• The perfect target market for a startup is a small group of particular people concentrated together and served by few or no competitors.
  • eBay also started by dominating small niche markets. When it launched its auction marketplace in 1995, it didn’t need the whole world to adopt it at once; the product worked well for intense interest groups, like Beanie Baby obsessives. Once it monopolized the Beanie Baby trade, eBay didn’t jump straight to listing sports cars or industrial surplus: it continued to cater to small-time hobbyists until it became the most reliable marketplace for people

You Are Not a Lottery Ticket

  • After a brief pessimistic phase in the 1970s, indefinite optimism has dominated American thinking ever since 1982.
  • To an indefinite optimist, the future will be better, but he doesn’t know how exactly.
  • Instead of working for years to build a new product, indefinite optimists rearrange already-invented ones.
  • Recent graduates’ parents often cheer them on the established path. The strange history of the Baby Boom produced a generation of indefinite optimists so used to effortless progress that they feel entitled to it.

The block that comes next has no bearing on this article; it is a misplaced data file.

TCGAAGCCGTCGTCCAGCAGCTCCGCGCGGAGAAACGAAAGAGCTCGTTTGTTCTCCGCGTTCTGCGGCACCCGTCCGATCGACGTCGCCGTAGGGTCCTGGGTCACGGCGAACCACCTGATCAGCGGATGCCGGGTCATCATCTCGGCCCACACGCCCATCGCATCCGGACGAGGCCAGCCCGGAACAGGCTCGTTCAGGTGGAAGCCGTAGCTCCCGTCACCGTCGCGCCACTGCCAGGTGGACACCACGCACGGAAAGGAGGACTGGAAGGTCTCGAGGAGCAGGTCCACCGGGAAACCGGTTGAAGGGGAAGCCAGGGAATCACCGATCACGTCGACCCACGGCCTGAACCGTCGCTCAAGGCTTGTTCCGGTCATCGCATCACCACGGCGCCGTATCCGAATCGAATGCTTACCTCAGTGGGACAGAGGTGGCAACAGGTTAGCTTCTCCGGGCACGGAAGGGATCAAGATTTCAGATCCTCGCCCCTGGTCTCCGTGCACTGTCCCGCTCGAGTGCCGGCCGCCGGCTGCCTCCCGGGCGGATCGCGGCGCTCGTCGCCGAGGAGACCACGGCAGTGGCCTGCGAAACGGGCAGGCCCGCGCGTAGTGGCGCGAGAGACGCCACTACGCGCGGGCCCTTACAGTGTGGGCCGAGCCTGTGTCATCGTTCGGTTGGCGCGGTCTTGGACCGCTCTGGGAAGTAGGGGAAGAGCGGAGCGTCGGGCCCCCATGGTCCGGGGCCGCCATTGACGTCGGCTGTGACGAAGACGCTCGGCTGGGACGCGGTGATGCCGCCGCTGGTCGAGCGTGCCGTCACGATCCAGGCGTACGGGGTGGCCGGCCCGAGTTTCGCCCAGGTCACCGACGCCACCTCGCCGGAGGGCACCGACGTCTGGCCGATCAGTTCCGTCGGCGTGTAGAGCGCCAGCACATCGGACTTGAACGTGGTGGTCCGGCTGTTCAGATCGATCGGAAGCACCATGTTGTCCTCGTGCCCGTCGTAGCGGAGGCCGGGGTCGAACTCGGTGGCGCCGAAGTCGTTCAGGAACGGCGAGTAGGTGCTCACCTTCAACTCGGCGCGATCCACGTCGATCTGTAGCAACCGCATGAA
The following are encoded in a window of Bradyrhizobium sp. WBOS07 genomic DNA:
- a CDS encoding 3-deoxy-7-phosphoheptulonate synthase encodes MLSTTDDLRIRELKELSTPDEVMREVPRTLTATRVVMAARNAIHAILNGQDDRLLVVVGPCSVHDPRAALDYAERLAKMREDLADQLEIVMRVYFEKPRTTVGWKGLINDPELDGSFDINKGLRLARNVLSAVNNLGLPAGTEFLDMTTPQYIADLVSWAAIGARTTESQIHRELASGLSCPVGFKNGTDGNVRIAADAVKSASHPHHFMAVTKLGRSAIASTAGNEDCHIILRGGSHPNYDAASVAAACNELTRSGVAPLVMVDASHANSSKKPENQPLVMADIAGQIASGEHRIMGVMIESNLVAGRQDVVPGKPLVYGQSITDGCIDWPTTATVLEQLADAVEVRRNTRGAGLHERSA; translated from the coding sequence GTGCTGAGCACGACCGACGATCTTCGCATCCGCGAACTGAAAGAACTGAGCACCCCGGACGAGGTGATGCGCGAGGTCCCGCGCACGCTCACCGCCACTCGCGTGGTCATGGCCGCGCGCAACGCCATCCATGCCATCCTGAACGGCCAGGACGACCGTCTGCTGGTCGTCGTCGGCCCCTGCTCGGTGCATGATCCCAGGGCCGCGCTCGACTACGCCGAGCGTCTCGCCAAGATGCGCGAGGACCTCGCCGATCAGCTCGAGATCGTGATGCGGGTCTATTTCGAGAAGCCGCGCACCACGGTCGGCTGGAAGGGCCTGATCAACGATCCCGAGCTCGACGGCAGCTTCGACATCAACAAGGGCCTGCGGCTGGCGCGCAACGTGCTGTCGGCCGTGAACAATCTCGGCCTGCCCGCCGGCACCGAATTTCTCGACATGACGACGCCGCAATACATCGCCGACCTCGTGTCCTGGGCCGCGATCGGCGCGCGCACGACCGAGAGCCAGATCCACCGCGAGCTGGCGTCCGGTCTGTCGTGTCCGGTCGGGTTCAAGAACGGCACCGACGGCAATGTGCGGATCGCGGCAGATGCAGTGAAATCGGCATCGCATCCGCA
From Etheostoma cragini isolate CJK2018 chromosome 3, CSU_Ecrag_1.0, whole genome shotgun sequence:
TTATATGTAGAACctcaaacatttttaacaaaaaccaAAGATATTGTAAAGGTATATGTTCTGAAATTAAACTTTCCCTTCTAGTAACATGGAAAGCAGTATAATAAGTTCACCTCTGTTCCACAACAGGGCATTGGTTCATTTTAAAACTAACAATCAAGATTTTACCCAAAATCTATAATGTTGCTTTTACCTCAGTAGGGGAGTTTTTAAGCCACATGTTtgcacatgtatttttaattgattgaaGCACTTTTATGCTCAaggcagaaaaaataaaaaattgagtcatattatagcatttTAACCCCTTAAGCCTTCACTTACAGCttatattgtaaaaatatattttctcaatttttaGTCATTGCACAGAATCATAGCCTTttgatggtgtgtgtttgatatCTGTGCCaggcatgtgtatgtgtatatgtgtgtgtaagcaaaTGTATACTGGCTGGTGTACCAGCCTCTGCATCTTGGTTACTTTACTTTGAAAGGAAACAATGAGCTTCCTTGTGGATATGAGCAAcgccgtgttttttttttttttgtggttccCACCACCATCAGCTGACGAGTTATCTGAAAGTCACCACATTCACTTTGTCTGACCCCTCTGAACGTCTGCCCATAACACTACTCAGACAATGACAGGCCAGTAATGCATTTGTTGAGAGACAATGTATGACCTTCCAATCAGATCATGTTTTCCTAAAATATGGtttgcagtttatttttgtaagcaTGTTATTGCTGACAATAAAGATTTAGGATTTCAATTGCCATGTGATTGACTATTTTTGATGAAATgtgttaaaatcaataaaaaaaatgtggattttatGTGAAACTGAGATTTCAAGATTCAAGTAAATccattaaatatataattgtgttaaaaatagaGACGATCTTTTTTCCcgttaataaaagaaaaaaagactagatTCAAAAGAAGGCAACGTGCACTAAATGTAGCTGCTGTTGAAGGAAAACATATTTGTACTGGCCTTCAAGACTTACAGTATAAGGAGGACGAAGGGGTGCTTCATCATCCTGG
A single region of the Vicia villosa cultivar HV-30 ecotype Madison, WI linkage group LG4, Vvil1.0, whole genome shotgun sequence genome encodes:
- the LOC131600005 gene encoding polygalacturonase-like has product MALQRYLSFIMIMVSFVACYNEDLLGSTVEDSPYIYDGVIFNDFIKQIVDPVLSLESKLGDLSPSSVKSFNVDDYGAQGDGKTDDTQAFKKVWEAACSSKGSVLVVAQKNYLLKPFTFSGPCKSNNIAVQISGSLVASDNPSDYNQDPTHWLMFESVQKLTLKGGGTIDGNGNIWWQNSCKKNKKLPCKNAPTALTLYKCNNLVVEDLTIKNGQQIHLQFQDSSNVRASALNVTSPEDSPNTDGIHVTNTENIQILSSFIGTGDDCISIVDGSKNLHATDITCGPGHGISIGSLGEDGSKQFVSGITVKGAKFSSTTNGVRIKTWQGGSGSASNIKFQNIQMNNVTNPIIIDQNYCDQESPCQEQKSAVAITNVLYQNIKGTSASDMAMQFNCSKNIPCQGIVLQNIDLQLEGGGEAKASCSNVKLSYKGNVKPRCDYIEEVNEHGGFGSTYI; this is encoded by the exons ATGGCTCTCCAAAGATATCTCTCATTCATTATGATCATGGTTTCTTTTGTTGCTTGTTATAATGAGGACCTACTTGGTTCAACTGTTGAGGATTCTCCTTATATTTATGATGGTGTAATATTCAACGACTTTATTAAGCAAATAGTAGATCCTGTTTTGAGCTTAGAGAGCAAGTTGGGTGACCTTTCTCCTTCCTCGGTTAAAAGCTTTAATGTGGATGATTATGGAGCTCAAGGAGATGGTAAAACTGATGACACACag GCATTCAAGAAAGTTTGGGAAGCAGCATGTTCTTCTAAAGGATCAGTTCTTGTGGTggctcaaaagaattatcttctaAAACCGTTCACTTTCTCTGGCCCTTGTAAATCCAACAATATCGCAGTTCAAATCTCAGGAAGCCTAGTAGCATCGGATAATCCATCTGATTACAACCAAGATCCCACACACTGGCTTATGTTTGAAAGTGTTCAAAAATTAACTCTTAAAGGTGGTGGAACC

• Whole generation learned from childhood to overrate the power of chance and underrate the importance of planning.
  • Finance epitomizes indefinite thinking because it’s the only way to make money when you have no idea how to create wealth. If they don’t go to law school, bright college graduates head to Wall Street precisely because they have no real plan for their careers. And once they arrive at Goldman, they find that even inside finance, everything is indefinite. It’s still optimistic—you wouldn’t play in the markets if you expected to lose—but the fundamental tenet is that the market is random; you can’t know anything specific or substantive; diversification becomes supremely important.
  • Only in a definite future is money a means to an end, not the end itself.